25 JUNE 1994, Page 28

The old age of Sir Walter

Caroline Moore

THE RAGGED LION by Allan Massie Hutchinson, f15.99, pp. 240 Ishall be reading the other reviews of The Ragged Lion with even more than usual curiosity, for I shall be watching to see which critics declare a previous interest not in Allan Massie (though since he is a fluent journalist as well as a scrupulously fine novelist he will doubtless be known to many hacks) but in Sir Walter Scott. The Razed Lion is Sir Walter's 'memoir', presented complete with the sort of only partly mock scholarly introduction beloved of Scott himself — where, though the pedants are fictional, the devoted scholar- ship is real. Allan Massie acts as his own Jedediah Cleishbotham, offering us the manuscript, describing its provenance, even gravely pointing out the possible flaws in its authenticity. With a nice Dryasdustish twist, he argues that the close echoes of Scott's Journal and Lockhart's famous biography are actually evidence of the genuineness of the memoir, since it must have been one of Lockhart's sources.

After the introduction, however, the voice is Sir Walter's in old age, offering autobiographical fragments, memories, reflections, doubts, fears, political views, and self-justifications, shot through with haunting dread of senility, but still alert and rationally crisp in language and insight. It is superbly done, and I found it both subtle and engrossing. But then I have to declare that I am already a fan of Sir Walter Scott, whose complete oeuvre I undiscrimatingly devoured between the ages of ten and 14, and which will for me be forever associated with the porcelain chill of the bathroom, where I did most of my reading after lights out. Early love affairs are the most intense; and an endur- ing affection for Scott certainly affected my eagerness to read and review this novel. It also makes it difficult for me to judge how this work would strike the reader who is ignorant of or indifferent to its subject.

Even this observation, however, is in practice a compliment to Allan Massie, though of a particular and peculiar kind. It is a tribute to his devoted imagination which has a convincing, selfless transparen- cy. At times, indeed, its through-shine fictional glass buckles to suggest the presence of Massie the manipulator, offer- ing comments on the present age — as when he hints how much Scott the roman- tic Tory would have been out of tune with modern Conservatism: I have a profound admiration for Dr Adam Smith [he makes Sir Walter remark], and yet a world that was formed only on his princi- ples would be a dry and barren place, where all emotions are tepid, but greed.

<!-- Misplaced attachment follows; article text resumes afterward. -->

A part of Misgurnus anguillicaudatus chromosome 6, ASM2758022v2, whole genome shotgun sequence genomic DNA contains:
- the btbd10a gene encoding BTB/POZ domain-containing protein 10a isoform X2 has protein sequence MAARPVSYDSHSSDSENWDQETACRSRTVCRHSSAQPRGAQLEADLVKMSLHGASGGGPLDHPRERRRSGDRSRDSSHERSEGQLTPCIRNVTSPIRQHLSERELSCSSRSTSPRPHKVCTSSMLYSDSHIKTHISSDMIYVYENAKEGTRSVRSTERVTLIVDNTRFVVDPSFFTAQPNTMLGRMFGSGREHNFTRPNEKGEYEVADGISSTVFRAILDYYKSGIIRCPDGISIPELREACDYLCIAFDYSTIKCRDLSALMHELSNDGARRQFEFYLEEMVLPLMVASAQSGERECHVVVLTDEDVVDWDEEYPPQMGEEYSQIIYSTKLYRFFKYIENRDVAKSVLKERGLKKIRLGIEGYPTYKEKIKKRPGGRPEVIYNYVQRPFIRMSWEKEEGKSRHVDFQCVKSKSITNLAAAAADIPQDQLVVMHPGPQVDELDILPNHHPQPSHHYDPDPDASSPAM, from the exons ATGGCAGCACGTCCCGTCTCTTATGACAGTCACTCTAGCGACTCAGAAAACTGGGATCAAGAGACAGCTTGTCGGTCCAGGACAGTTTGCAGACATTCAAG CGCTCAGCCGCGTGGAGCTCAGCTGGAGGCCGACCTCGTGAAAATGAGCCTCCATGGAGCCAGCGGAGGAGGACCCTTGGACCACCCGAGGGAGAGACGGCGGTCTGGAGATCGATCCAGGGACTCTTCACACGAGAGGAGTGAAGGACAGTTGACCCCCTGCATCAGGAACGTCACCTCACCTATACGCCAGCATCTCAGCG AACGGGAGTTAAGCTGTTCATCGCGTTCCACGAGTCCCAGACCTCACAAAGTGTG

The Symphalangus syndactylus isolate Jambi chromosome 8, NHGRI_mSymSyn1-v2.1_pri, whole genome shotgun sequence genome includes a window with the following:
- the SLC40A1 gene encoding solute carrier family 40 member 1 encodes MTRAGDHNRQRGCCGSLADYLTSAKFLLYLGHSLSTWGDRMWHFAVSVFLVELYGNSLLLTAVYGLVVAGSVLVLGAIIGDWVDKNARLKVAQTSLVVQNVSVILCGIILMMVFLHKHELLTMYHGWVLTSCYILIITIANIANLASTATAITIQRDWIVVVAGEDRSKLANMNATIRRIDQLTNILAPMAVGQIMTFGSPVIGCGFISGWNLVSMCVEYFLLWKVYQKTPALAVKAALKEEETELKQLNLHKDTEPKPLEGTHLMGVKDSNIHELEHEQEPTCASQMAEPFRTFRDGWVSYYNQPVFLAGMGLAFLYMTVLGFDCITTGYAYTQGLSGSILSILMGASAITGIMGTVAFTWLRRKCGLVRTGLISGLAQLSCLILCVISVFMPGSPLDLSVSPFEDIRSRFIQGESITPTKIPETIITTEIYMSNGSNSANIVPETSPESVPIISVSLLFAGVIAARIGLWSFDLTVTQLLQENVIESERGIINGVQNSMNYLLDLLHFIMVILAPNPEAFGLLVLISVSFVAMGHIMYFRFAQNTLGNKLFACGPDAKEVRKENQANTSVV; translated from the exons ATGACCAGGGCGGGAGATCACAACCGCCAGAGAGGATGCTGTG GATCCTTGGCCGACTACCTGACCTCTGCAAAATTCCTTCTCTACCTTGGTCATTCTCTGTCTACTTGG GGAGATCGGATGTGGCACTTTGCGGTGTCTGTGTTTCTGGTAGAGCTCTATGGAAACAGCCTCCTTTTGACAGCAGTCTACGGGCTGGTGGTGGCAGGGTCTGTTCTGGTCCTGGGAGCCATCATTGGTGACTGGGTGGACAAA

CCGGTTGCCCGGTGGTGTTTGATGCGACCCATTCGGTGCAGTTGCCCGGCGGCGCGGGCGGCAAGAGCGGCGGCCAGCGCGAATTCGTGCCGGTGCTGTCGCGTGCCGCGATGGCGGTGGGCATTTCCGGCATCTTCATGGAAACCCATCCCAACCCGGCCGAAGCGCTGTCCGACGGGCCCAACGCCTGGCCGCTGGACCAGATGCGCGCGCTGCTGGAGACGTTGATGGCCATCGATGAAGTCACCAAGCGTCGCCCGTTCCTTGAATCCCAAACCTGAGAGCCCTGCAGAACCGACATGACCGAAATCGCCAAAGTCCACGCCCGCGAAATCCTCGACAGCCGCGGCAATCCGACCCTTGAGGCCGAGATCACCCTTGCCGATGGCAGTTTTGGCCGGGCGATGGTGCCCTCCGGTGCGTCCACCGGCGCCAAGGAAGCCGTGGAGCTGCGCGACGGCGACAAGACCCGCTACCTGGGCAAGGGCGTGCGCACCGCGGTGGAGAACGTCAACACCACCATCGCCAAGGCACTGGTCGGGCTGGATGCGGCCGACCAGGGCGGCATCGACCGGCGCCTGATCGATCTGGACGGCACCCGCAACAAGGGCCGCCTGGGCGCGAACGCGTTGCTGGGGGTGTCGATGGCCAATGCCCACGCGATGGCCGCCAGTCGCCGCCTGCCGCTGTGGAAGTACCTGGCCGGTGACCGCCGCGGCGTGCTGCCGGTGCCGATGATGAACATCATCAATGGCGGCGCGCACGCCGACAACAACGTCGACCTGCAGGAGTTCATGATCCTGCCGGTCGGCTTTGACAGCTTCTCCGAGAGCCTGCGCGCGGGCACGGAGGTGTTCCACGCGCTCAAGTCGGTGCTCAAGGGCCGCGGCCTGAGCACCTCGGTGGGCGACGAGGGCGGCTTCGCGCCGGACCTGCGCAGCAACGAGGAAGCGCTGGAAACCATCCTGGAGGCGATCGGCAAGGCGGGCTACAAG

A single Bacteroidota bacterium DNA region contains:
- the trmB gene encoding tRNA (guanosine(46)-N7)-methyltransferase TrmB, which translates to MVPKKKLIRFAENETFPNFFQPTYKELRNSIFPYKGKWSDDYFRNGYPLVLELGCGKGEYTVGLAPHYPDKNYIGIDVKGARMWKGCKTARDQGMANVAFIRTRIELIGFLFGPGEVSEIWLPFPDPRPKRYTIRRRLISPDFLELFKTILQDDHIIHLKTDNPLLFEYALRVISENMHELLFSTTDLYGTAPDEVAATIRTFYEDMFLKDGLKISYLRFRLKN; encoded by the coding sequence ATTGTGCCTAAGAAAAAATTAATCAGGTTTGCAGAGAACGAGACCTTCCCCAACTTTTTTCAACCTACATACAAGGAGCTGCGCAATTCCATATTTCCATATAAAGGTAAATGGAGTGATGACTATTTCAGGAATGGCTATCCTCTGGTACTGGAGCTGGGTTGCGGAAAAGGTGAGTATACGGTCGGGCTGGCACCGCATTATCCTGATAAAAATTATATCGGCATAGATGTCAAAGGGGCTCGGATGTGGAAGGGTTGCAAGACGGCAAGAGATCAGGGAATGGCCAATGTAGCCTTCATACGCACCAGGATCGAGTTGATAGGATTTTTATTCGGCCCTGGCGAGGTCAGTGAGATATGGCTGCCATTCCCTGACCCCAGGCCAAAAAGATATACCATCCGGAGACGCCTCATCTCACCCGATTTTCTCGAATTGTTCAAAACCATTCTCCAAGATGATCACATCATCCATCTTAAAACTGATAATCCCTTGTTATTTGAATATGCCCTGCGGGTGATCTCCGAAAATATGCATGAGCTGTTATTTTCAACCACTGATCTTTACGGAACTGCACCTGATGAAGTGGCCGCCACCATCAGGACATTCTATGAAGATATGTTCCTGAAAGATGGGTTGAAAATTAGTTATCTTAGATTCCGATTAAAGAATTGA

Yet though one can naturally enough spot the presence of Massie as critic, analyst and author, arranging ironies or pointing out the paradoxes of Scott's nature, his activities are very different from, say, the brilliant but self-conscious fireworks of an Ackroyd pastiche, which one is positively encouraged to discuss as an artefact. It would, one feels, scarcely matter to Ackroyd if Wilde, or Chatterton, or Dr Dee had never actually existed: they are springboards for his imagination, and the reviewers who complained that Dr Dee never lived in Clerkenwell would, in Ack- royd's view of things, be beside the point. But not in Massie's book. If Scott, as a crit- ic once wrote, celebrates 'the heroism of everyday life', Massie unselfseekingly trusts in romance within sober truth. He will, I hope, be pleased that I find this book so difficult to judge as pure fiction.